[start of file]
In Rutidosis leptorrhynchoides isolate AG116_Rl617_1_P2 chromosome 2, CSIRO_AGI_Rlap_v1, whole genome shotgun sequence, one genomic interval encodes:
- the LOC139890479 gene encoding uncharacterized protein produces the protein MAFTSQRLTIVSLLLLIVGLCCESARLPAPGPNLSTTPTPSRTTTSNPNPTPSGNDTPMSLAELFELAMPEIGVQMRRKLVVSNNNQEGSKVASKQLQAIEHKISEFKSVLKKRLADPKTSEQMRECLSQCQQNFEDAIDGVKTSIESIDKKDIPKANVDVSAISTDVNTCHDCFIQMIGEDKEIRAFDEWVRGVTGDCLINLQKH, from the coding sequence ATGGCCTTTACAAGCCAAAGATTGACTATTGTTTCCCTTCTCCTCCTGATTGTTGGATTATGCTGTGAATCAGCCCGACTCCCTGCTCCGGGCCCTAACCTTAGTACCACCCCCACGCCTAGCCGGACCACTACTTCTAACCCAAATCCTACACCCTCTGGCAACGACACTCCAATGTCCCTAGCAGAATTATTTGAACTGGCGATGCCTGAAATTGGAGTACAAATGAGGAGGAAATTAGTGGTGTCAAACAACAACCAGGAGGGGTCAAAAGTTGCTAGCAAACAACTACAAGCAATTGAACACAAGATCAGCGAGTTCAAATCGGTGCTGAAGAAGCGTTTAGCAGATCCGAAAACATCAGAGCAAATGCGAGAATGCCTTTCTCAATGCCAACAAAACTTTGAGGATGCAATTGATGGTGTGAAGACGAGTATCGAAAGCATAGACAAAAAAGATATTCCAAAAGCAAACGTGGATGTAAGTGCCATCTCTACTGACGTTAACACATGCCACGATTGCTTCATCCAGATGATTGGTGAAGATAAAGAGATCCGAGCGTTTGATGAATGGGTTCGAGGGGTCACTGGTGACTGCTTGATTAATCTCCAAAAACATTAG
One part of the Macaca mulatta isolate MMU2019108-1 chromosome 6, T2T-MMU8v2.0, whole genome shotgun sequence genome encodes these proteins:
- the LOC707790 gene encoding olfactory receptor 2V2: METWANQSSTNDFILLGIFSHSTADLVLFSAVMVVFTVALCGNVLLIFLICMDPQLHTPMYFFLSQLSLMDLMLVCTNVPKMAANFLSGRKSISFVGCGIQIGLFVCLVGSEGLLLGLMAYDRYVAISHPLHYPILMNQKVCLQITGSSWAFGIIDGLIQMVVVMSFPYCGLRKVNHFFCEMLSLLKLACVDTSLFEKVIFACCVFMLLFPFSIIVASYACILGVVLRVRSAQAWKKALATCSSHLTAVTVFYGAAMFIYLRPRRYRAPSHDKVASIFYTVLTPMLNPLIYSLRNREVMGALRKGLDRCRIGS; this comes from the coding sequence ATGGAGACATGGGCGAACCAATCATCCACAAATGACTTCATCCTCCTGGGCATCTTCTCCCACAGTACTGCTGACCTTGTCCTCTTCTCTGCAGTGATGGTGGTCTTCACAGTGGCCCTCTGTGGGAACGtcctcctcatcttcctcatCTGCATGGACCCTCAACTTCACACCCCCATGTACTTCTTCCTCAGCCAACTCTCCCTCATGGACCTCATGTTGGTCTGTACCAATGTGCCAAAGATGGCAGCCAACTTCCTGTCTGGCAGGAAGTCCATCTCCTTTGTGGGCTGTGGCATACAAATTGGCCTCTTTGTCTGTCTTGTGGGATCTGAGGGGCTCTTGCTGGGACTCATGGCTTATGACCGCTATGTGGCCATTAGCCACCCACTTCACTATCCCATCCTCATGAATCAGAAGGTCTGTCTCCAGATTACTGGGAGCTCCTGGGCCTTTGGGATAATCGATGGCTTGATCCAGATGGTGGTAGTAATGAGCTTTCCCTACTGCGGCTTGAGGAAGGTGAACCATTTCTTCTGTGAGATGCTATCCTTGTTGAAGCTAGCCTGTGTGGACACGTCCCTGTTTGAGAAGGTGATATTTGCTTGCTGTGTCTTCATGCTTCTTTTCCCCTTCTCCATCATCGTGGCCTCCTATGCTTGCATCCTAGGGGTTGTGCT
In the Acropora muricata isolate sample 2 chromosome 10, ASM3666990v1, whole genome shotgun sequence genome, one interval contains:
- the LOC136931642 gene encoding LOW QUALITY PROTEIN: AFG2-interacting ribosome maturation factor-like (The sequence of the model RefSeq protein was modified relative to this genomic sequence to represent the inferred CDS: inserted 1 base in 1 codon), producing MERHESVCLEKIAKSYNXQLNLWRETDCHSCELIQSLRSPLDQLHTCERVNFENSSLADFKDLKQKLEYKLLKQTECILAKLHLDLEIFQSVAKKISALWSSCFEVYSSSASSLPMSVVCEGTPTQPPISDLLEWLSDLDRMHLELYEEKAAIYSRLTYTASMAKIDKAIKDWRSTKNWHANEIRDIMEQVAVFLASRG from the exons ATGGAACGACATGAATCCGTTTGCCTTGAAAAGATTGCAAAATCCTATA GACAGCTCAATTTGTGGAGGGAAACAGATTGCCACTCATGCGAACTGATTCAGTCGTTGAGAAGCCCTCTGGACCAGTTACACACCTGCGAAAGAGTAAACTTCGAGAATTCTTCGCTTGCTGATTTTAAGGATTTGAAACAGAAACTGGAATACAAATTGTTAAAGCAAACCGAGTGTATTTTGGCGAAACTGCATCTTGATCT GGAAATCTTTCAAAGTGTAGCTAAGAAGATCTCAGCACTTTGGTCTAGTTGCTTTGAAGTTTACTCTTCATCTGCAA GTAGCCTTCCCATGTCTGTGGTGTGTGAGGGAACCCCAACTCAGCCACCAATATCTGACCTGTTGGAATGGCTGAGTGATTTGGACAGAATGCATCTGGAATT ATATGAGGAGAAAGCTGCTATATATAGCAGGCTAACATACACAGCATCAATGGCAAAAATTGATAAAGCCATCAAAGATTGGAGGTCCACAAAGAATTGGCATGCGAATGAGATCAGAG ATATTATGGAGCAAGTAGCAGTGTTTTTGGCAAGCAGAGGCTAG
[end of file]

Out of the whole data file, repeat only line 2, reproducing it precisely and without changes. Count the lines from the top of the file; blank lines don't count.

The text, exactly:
- the LOC139890479 gene encoding uncharacterized protein produces the protein MAFTSQRLTIVSLLLLIVGLCCESARLPAPGPNLSTTPTPSRTTTSNPNPTPSGNDTPMSLAELFELAMPEIGVQMRRKLVVSNNNQEGSKVASKQLQAIEHKISEFKSVLKKRLADPKTSEQMRECLSQCQQNFEDAIDGVKTSIESIDKKDIPKANVDVSAISTDVNTCHDCFIQMIGEDKEIRAFDEWVRGVTGDCLINLQKH, from the coding sequence ATGGCCTTTACAAGCCAAAGATTGACTATTGTTTCCCTTCTCCTCCTGATTGTTGGATTATGCTGTGAATCAGCCCGACTCCCTGCTCCGGGCCCTAACCTTAGTACCACCCCCACGCCTAGCCGGACCACTACTTCTAACCCAAATCCTACACCCTCTGGCAACGACACTCCAATGTCCCTAGCAGAATTATTTGAACTGGCGATGCCTGAAATTGGAGTACAAATGAGGAGGAAATTAGTGGTGTCAAACAACAACCAGGAGGGGTCAAAAGTTGCTAGCAAACAACTACAAGCAATTGAACACAAGATCAGCGAGTTCAAATCGGTGCTGAAGAAGCGTTTAGCAGATCCGAAAACATCAGAGCAAATGCGAGAATGCCTTTCTCAATGCCAACAAAACTTTGAGGATGCAATTGATGGTGTGAAGACGAGTATCGAAAGCATAGACAAAAAAGATATTCCAAAAGCAAACGTGGATGTAAGTGCCATCTCTACTGACGTTAACACATGCCACGATTGCTTCATCCAGATGATTGGTGAAGATAAAGAGATCCGAGCGTTTGATGAATGGGTTCGAGGGGTCACTGGTGACTGCTTGATTAATCTCCAAAAACATTAG